California Sea Cucumber

The Science

When threatened, the sea cucumber expels its guts, which later re-grow. [3]

The Fishery

Despite being little known, California's commercial fishery for the sea cucumber was established in 1978. 


The Seafood

The highest demand for the sea cucumber comes from the Asian market, where it is considered a delicacy.

The Science

sea cucumber
Bradley Stevens, Eric Munk/NOAA

Taxonomic description

  • Ranges in color from dark red, brown, and yellow with large, stiff papillae that is lighter in color but is usually tipped red. [3]
  • Skeleton is reduced to ossicles in the body wall. [2]
  • Is difficult to measure as it contracts, but a maximum length of 50 cm (~2 ft).  [3]
  • When relaxed, this species is the longest sea cucumber on the West Coast. [4]


  • Found from Baja California, Mexico to Alaska. [1]

Life history

  • Is a broadcast spawner, and spawning is thought to coincide with phytoplankton blooms. [2]
  • Becomes reproductively mature between 4 to 8 years old. [2]
  • Can live up to 12 years. [1]


  • Found from low intertidal to depths of 75 meters (249 feet). [4]
  • Prefers hard substrates, like rocks and shells, as well as calm water. [1,2]
  • Predators include sea stars, various fish, sea otters, and crabs. [2]
  • As a deposit feeder, it collects organic matter and microorganisms. [1]

The Fishery

Dried sea cucumbers

Seasonal availability

  • Available year round. [6]

Regulatory and managing authority

  • As established by the Marine Life Management Act, the California Fish and Game Commission regulates the fishery, and the California Department of Fish and Wildlife manages this fishery in state waters. [5]

Gear type

  • Trawling is only allowed in Southern California. [1]
  • Diving for sea cucumber is allowed in Northern California and Southern California. [1]
  • Diving is more common than trawling, and usually occurs in conjunction with other dive fisheries, such as the sea urchin. [1]
  • Special permits are required to fish for sea cucumber. [5]

Status of the fishery

  • Very little is known about the population size, but is thought to be stable. [1,2]
  • High natural mortality and slow growth makes this species susceptible to overfishing. [2]
  • It is unknown if current fishing rate is sustainable. [2]
  • Listed as least concern by IUCN due to its abundance across its entire range. [1]
  • The population declined in the 1980s due to lack of regulation, but restrictions allowed for recovery. [1]

Potential ecosystem impacts

  • Use of non-selective gear like trawls can damage habitat and result in bycatch, which is mediated in California by restricting trawling in sensitive habitats. [6]
  • Channel Islands and Santa Barbara Islands have found a declining sea cucumber population in fished areas. [6]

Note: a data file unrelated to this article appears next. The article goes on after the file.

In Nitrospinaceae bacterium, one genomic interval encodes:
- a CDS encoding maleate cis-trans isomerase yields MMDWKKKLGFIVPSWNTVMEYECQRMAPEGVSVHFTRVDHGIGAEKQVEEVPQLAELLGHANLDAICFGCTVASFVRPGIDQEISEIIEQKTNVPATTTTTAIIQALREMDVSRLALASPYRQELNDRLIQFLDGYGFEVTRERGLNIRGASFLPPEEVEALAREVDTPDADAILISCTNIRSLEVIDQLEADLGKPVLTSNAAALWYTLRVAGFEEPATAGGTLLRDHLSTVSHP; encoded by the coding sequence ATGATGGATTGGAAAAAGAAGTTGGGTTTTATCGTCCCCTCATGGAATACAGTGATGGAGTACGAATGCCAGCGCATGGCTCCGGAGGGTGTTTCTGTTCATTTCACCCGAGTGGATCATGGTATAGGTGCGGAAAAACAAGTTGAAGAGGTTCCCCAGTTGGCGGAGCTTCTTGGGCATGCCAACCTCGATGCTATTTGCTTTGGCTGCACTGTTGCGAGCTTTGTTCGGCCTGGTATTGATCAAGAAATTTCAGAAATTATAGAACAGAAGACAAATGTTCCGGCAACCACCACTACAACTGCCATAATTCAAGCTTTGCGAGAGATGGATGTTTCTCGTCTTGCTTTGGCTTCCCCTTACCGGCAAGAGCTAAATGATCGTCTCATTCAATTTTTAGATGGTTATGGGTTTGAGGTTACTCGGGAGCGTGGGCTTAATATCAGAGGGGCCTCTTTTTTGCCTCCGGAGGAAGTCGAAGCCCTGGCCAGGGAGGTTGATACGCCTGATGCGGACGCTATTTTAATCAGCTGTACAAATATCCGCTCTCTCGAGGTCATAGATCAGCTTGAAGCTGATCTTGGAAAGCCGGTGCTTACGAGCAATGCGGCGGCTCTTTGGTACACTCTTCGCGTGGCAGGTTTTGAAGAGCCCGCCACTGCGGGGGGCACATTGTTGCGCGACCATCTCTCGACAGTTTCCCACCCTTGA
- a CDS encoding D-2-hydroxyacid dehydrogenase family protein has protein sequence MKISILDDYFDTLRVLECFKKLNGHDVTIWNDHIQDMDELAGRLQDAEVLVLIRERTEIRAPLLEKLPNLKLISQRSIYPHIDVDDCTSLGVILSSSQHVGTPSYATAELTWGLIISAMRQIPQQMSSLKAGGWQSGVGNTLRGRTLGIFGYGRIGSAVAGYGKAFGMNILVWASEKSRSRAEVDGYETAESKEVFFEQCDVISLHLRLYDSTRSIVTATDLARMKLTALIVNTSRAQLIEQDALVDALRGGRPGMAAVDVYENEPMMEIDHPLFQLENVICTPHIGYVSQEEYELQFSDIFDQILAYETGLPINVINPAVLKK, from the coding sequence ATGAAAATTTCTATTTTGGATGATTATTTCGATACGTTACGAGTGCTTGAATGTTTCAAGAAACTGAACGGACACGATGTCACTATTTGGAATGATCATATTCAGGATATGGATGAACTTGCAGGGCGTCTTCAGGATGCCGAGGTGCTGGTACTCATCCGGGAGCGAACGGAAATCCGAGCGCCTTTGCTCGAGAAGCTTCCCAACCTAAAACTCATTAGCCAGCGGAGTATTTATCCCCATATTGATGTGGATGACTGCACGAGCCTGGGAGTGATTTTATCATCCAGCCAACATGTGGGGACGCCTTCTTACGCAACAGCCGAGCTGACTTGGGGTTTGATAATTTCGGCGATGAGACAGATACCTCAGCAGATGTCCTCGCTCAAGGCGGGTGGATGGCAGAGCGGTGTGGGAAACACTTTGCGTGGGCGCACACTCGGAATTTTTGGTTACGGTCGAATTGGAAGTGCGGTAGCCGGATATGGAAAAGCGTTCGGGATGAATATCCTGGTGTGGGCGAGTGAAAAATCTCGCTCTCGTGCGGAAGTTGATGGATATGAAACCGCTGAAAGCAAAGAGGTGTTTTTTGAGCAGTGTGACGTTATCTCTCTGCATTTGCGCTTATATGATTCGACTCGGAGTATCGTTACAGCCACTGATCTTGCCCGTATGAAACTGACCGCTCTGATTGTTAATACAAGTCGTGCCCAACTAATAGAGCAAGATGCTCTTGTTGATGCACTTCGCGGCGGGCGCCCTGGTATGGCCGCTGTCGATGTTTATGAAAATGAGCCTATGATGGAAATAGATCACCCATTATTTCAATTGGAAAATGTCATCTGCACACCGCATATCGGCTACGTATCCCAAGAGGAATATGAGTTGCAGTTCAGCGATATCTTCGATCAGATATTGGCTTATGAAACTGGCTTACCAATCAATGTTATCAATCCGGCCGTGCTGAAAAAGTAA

The Seafood

Fried sea cucumber
Kent Wang/Flickr

Edible portions

  • Sea cucumber an be eaten whole, or just the skin or gonads. [2]

Description of meat

  • It has little to no taste, but soaks up the flavors it's cooked in. [7]
  • The texture is gelatinous. [7]

Culinary uses

  • Often boiled, dried, and salted before being exported, as well as frozen or pickled. [2]
  • Sold fresh in California. [2]
  • Typically, sea cucumber is used in Chinese soups or stews. [2]
  • For a recipe for braised sea cucumbers with mushrooms, visit Pacific Sea Cucumbers Harvesters' Association. [10]

Nutritional information 

  • Rich in healthy levels of Vitamins A, B1, B2, B3 as well as calcium, magnesium, iron, and zinc. [8]
  • Anticoagulant, anti-inflammatory, anti-hypertension, antioxidant. [8]
  • Low levels of fat but high levels of protein. [8]
  • Nutrition Facts for 100g of sea cucumber are found on the table. [9]

Toxicity report

  • No known toxins. [8]

Seasonal availability

  • Year round. [6]


[1] Mercier, A., Hamel, J., Toral-Granda, T., Alvarado, J., Paola Ortiz, E., Benavides, M. 2013. Parastichopus californicus. The IUCN Red List of Threatened Species 2013. Web. Accessed 2 May 2017.

[2] Bennet-Rogers, L., Ono, D. 2006. Sea Cucumbers. Pages 1-10. Status of the Fisheries Report. Web. Accessed 27 August 2020.

[3] Williams, K., Helmstetler, H., Cowles, D. n.d. Parastichopus californicus. Web. Accessed 27 August 2020.

[4] National Ocean and Atmospheric Administration. California Sea Cucumber, Parastichopis californicus. Web. Accessed 2 May 2017.

[5] California Department of Fish and Wildlife. 2019. Giant Sea Cucumber, Apostichopus californicus, Enhanced Status Report. Web. Accessed 27 August 2020.

[6] Bruckner, A. 2005. The recent status of sea cucumber fisheries in the continental United States of America. Web. Accessed 2 May 2017.

[7] Braised Sea Cucumbers with Chinese Vegetables. Web. Accessed 27 May 2017.

[8] Bordbar, S., Anwar, F., Saari, N. 2011. High-Value Components and Bioactives from Sea Cucumbers for Functional Foods- A Review. Web. Accessed 27 May 2017. 

[9] Sea Cucumber. n.d. Web. Accessed 21 September 2017. 

[10] Ligia. Pacific Sea Cucumber Harvesters' Association. 2020. Braised Sea Cucumber and Japanese Mushroom with Seasonal Vegetable. Web. Accessed 12 January 2021. 

[11] pfly. flickr. 2007. Digital image. Web. Accessed 12 February 2021. 

[12] Stevens, B. and Edward Munk. Alaska Fisheries Science Center. n.d. Digital image. Web. Accessed 12 February 2021. 

[13] Addie. flickr. 2009. dry sea cucumber. Digital image. Web. Accessed 12 February 2021. 

[14] Wang, K. flickr. 2006. Fried sea cucumber. Digital image. Web. Accessed 12 February 2021.